What is a Good Cholesterol Ratio?

High levels of LDL cholesterol increase risk for hardening of the arteries or artery blockage.
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  • Written By: Darrell Laurant
  • Edited By: Bronwyn Harris
  • Last Modified Date: 06 July 2014
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Cholesterol is not a bad thing in itself. It is, in fact, essential for proper cell function, being a key component of cell membranes. Cholesterol is carried in the blood but cannot be dissolved in it, which means that it must use "vehicles" called lipoproteins for moving about the body. In figuring cholesterol rates, lipoproteins and the cholesterol they contain are essentially interchangeable.

The liver is the engine that churns out the body's cholesterol, producing it in the form of bile. As with many things in the body, however, too much of this good thing can be detrimental. Processing a modern fat-rich diet can create a higher than normal level of cholesterol. Since blood cannot dissolve or wash the cholesterol away, the excess begins accumulating on artery walls and restricting blood flow. This is especially dangerous inside the heart.

Based on medical research, it turns out that the lipoprotein has a split personality -- or, if you will, an evil twin. The High-Density Lipoproteins (HDL) carry "good cholesterol," which performs its function efficiently and is disposed of regularly with the help of the liver. The higher the HDL level, with 34 milligrams of cholesterol per deciliter of blood as a generally accepted baseline, the better. Low Density Lipoproteins, by contrast, are married to a type of cholesterol that tends to accumulate, which means that the lower the level, with 160 being the highest healthy range, the better.

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The cholesterol ratio was developed as a means of quantifying the overall status of that substance in the body. One commonly employed cholesterol ratio divides the rate of HDL into the figure for LDL. Another divides the overall cholesterol rating, arrived at through adding the HDL and LDL levels together, by the amount of HDL.

With the aid of the cholesterol ratio, the total cholesterol rating can be interpreted and broken down. For example, a seemingly high total rating with a high level of HDL could actually be encouraging. Conversely, a low HDL score or high LDL numbers hiding within the total are always a red flag.

With the LDL to HDL comparison, a cholesterol ratio of 2.3-4.9 would be normal, below 2.3 very positive, and above 7.2 a definite danger sign. In terms of the ratio of HDL to the total cholesterol ranking, the "average" range is between 3.9-4.7, with 6.0 being dangerously elevated. Some cardiologists are also beginning to experiment with yet a third cholesterol ratio, one that divides the overall rating by the amount of bad cholesterol.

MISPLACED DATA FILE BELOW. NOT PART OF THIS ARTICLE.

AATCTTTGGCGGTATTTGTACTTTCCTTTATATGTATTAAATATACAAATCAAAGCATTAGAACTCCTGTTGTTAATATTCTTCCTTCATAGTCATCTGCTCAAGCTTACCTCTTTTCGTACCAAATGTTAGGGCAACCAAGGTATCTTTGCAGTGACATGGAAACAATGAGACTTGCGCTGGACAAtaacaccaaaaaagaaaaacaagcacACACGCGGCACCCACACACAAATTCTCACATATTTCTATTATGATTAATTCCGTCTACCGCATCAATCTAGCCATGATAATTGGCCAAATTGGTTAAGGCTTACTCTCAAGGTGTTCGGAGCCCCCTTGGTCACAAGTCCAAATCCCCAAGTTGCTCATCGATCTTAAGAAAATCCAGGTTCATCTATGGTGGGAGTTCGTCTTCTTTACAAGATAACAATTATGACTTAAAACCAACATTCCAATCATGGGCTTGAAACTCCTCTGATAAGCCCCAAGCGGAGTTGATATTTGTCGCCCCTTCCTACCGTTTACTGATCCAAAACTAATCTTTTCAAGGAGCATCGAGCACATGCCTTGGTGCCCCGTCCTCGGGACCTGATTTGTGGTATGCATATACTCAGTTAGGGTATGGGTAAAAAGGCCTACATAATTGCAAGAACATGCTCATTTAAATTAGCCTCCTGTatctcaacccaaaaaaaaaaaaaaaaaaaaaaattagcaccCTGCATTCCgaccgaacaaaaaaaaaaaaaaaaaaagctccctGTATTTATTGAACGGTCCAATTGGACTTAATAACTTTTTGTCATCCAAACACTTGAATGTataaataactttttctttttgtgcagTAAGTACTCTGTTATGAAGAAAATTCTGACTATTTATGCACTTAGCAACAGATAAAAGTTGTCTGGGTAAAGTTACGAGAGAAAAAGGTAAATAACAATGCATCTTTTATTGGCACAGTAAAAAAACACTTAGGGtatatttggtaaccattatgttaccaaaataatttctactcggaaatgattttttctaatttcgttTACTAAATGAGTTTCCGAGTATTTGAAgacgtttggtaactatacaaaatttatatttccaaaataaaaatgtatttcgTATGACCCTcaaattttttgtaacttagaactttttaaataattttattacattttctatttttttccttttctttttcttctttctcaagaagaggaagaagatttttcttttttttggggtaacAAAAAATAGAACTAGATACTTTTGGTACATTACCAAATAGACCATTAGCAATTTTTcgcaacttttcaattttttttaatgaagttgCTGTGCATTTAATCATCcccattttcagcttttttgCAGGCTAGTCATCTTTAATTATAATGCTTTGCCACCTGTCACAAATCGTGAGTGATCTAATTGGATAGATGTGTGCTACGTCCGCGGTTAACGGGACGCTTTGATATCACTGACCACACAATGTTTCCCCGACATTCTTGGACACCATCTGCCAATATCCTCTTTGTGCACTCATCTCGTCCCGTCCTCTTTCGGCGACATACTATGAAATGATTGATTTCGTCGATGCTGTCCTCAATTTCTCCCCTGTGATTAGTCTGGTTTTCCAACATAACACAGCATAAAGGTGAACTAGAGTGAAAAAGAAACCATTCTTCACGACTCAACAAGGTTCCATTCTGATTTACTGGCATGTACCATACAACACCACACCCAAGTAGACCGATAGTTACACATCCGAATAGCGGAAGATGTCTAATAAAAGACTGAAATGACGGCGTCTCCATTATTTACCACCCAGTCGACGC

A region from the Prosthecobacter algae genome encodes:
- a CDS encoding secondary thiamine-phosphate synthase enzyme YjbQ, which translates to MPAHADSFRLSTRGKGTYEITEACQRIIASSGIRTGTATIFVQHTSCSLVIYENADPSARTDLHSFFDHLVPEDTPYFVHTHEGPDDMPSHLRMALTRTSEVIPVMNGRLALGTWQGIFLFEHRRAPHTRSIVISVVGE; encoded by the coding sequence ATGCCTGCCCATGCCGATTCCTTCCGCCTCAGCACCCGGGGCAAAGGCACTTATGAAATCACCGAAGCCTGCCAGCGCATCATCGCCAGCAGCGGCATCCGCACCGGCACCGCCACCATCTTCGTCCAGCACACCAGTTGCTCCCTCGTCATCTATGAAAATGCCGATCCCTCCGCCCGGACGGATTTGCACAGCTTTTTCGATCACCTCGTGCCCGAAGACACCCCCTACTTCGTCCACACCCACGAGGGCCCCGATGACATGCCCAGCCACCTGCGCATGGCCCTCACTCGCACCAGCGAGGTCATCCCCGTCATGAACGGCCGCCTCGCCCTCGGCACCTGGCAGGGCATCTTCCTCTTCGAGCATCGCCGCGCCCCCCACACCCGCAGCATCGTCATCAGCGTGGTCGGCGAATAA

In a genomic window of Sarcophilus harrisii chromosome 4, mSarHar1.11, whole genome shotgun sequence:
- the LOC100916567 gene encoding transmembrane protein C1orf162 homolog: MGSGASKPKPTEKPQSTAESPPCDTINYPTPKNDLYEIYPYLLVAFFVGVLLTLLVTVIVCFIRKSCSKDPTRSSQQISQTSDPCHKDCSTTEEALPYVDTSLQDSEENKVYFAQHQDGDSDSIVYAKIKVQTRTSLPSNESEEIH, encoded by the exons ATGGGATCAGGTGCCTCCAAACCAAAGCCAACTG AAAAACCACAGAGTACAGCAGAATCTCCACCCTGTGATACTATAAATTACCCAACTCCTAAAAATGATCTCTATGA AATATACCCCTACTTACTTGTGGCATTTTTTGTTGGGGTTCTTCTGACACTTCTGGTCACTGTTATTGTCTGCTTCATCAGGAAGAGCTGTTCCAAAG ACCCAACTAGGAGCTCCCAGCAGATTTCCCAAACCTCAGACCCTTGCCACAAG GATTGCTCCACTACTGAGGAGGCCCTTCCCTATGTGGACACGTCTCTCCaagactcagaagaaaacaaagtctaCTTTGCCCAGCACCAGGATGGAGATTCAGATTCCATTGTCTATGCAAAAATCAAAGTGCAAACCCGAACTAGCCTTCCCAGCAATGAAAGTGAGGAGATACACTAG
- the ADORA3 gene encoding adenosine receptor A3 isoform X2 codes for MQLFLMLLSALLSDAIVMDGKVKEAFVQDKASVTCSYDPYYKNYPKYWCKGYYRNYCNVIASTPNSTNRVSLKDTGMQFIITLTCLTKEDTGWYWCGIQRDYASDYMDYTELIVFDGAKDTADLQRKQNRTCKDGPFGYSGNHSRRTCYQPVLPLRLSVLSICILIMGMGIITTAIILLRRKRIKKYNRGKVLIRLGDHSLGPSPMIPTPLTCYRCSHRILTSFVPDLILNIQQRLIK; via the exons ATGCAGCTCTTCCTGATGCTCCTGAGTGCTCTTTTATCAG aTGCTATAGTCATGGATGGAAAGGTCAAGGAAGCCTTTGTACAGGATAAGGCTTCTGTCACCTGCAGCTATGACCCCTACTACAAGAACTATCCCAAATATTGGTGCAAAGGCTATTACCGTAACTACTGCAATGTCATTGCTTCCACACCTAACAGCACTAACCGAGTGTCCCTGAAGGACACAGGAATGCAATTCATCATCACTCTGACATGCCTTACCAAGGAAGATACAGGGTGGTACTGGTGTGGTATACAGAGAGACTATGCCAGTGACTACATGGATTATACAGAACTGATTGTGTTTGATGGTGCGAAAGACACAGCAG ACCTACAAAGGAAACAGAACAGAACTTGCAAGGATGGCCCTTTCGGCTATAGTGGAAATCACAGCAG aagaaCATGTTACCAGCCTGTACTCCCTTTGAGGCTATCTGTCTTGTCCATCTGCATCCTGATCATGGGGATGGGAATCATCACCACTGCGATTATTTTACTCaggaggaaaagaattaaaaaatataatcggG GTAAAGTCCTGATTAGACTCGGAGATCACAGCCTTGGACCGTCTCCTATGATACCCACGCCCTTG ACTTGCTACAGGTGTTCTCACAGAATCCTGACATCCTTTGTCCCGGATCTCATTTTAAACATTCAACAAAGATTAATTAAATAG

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Discuss this Article

anon941543
Post 7

See Zoe Harcombe on cholesterol, and also read "The Great Cholesterol Con" by Dr. Malcolm Kendrick.

amypollick
Post 6

@anon354878: Take the medicine your doctor prescribes. You can also take fish oil capsules. This will also help raise your HDL. There are several good cholesterol meds on the market. Your doctor can recommend the one that is right for you.

anon354878
Post 5

My total cholesterol is 244. My Hdl is 58 and Ldl is 169. What medicine can I use?

anon294458
Post 4

I am 22 and recently had bloodwork, which gave me my last cholesterol reading of 130. I would like to know what I can do to keep it at the healthy levels?

My hair fell out in chunks starting about two years ago but I don't think that cholesterol had anything to do with it.

anon281493
Post 3

My chlosterol level was measured at 2.3. Where does this lie in the acceptable range?

Georgesplane
Post 2

@Aplenty- When you get your results from your doctor, you usually get your LDL, HDL, combined, and triglyceride levels per deciliter of blood. An HDL level above 60 mg/dl is the best, but it should be above 40 to be considered safe. HDL protects your heart, so anything less than 40 mg/dl puts you at a higher risk. An HDL of 37 mg/dl would be borderline high risk.

LDL should be below 100 mg/dl to be considered optimal. Anything above 130 mg/dl is considered borderline high to high. Borderline is not horrible, but if your LDLs remain borderline for years, you are at a higher risk for a heart attack.

Your combined cholesterol reading should be below 200 mg/dl. This was probably your highest reading.

The last score is your triglycerides. Under 150 mg/dl is normal. Dietary changes should be able to correct your cholesterol readings by the time you take your next blood test.

aplenty
Post 1

What are the risks of having too high an LDL cholesterol ratio? I don't quite understand cholesterol, and the last time I had blood work done I was given four cholesterol numbers by my doctor. I only remember that my good cholesterol was 37 and the other three numbers were around 120 to 150. She said that I needed to raise my good cholesterol levels above 40, and bring down one of my high cholesterol levels just a little bit. Can someone help me understand cholesterol test results a little better?

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